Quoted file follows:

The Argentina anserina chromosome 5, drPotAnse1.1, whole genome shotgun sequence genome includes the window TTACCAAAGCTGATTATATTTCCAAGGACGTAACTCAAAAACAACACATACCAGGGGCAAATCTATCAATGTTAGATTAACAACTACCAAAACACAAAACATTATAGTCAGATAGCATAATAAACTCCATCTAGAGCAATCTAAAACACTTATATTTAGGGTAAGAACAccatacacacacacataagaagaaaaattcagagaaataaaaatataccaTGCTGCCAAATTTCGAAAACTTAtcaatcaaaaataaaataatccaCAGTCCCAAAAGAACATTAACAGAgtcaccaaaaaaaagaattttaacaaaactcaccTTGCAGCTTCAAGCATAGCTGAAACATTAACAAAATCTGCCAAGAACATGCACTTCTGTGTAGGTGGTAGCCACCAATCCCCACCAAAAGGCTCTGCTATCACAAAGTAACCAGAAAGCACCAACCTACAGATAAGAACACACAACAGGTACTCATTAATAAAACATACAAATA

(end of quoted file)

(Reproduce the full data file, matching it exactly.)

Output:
The Argentina anserina chromosome 5, drPotAnse1.1, whole genome shotgun sequence genome includes the window TTACCAAAGCTGATTATATTTCCAAGGACGTAACTCAAAAACAACACATACCAGGGGCAAATCTATCAATGTTAGATTAACAACTACCAAAACACAAAACATTATAGTCAGATAGCATAATAAACTCCATCTAGAGCAATCTAAAACACTTATATTTAGGGTAAGAACAccatacacacacacataagaagaaaaattcagagaaataaaaatataccaTGCTGCCAAATTTCGAAAACTTAtcaatcaaaaataaaataatccaCAGTCCCAAAAGAACATTAACAGAgtcaccaaaaaaaagaattttaacaaaactcaccTTGCAGCTTCAAGCATAGCTGAAACATTAACAAAATCTGCCAAGAACATGCACTTCTGTGTAGGTGGTAGCCACCAATCCCCACCAAAAGGCTCTGCTATCACAAAGTAACCAGAAAGCACCAACCTACAGATAAGAACACACAACAGGTACTCATTAATAAAACATACAAATA